Take what you will, think what you will. I came upon this recollection today and it necessitated a ‘peccavi’. Forty seven years ago or so, a group of young boys played hard, outdoors morning into the dark most of the year. We were physical creatures consumed by the outdoors and the expenditure of energy. In our neighborhood, on a side street off E. Burnside St. stood an old house. It is still there, a testament to our ignorance and foolishness.
The house was occupied by a man called ‘Old Man Brockman’. He was old, hard of hearing, and partly blind. He suffered poor hygiene and didn’t know a razor. I recall one of the brave ones amongst us would knock and ask if we all could come in to see the pictures on the walls. Partly true, but truth be told, with shame, it was to make fun of the old man. To giggle and smirk at his voice, his dirty clothing, his frailty.
Dear God. He would show us pictures of himself and his brother, Gus on the side of Mt. Hood around 1915. Pictures of majestic rock formations, pictures of Model T’s moving up a single lane dirt road called Burnside, the center point dividing Portland North and South. Pictures of loggers, maps on the wall, and all this was lost upon us as Ed Brockman made his way to the phonograph…the one you cranked by hand. Ah, this was the capper…the anticipated moment. Old Man Brockman would crank the phonograph and place the needle down upon an old plastic disc. Static and old music emerged. He would stand there in his home and sing to us. A squeaky voice. On the wall nearby was a written song, the lyrics to a song. I cannot remember it all, but I do know it revolved around ‘there is nothing so lovely as a tree’.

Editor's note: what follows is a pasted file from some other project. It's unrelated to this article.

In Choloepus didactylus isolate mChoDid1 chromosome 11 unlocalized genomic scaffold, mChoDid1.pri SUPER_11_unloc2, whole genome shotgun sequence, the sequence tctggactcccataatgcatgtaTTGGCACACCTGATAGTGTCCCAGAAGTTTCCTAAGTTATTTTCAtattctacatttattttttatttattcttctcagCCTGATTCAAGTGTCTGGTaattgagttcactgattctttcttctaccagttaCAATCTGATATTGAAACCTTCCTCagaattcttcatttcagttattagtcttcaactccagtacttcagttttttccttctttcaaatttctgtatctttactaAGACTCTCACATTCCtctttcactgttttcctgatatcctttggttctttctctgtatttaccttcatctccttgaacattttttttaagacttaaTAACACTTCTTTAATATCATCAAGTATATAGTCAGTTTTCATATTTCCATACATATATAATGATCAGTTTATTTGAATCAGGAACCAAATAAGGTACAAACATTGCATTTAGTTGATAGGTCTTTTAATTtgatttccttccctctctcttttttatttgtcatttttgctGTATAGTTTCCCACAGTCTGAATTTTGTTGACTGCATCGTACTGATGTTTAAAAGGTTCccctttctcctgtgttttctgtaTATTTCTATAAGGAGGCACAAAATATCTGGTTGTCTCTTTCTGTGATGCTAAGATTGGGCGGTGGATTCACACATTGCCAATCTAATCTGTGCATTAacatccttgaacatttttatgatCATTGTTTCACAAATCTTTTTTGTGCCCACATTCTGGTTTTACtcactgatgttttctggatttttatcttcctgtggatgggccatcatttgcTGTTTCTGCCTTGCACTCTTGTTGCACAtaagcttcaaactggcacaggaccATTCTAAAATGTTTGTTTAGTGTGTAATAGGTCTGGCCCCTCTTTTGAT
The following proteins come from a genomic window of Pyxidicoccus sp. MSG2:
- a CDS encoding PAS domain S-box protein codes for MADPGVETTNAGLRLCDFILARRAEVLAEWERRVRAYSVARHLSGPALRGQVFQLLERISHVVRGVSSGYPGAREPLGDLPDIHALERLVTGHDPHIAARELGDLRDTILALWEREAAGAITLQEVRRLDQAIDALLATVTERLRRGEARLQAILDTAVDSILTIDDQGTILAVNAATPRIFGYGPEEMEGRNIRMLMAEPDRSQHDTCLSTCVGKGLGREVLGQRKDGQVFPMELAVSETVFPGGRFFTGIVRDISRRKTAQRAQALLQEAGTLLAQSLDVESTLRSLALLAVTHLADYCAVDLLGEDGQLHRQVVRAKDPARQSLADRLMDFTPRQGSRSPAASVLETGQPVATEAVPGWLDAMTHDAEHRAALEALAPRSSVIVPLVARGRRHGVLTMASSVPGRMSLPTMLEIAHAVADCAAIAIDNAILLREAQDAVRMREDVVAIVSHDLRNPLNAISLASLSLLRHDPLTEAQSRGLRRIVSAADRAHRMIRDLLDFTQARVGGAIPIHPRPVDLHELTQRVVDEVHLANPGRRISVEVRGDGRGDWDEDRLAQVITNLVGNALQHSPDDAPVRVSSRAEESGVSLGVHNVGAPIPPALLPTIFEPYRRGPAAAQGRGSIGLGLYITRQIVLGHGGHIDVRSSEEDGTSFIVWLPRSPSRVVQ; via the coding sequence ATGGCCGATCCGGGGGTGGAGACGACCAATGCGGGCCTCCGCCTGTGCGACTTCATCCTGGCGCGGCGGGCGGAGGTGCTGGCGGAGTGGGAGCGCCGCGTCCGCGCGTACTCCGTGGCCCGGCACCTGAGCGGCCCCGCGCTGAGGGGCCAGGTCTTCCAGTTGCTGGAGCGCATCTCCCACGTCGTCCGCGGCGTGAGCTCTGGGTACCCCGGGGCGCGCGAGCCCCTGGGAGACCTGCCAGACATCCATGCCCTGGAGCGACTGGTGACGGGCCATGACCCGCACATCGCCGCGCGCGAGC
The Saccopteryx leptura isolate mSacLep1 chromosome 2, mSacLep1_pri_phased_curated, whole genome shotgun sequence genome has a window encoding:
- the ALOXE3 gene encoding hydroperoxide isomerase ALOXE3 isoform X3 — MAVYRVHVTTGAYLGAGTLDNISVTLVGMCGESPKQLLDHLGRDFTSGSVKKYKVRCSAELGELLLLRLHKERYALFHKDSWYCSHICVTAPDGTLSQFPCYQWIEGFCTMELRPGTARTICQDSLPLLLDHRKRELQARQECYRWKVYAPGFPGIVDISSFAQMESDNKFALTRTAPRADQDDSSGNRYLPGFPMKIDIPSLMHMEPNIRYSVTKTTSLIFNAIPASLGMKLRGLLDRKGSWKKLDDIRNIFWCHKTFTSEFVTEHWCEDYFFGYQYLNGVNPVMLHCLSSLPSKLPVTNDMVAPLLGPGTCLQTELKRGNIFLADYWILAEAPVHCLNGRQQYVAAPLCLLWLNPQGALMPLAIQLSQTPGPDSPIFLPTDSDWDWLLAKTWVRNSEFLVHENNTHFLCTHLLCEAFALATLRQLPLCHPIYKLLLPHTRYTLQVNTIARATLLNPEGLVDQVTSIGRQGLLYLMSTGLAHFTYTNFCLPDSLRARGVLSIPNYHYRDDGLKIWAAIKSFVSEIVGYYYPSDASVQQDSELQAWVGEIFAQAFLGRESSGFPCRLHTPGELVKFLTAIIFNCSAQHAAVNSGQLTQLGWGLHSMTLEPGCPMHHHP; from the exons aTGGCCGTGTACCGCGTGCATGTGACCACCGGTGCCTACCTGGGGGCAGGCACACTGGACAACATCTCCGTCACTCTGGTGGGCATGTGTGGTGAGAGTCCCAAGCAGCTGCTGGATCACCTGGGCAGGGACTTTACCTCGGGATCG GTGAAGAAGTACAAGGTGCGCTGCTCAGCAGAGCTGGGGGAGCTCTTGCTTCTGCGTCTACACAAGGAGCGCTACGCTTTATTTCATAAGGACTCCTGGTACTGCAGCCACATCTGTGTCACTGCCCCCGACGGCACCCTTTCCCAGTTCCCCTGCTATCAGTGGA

This gave rise to unrestrained giggles and snickering. How ridiculous he appeared. Everytime he finished, most of the boys had run from the house. Myself and another neighbor boy remained. Ed Brockman would give us handouts about trees, mountain climbing (he and Gus were early proponents of the Mazama Club), rock collecting and gardening. We took the items. Nothing untoward ever happened. We would leave his house and rejoin our friends to make fun of the old man. Too cowed to say anything, we went along. Yet, it is interesting that the one that stayed inside with me went on to be climbing mountains and rock formations within the next five years; shortly after Ed Brockman died. I cannot lay credit to Brockman for my love of the outdoors, fly fishing, backpacking…that would be too easy.
But today, I don’t know why, I was overcome by shame for my behavior. Can you imagine the stories he would have had if we would have been mature enough to ask an intelligent question or two. Gus, Ed’s younger brother, lived alone nearby. He avoided us, probably sensing our ill intent. But, Ed endured us, spreading the word and showing his pictures to ungrateful kids.
I can recall spying on him on dark nights. He was visible through an uncurtained back window. Laying in bed in his long johns. A single bare light bulb, emitting that dim, yellow light, dangling from the ceiling. He would have a book open and be reading with one bad eye. Ed died alone in his old home, as we moved on into college. He passed on and we did not notice. What a shame.
Peccavi pek-ah-vee, n (Latin peccavi I have sinned) An admission of sin or guilt. (The Phrontistery)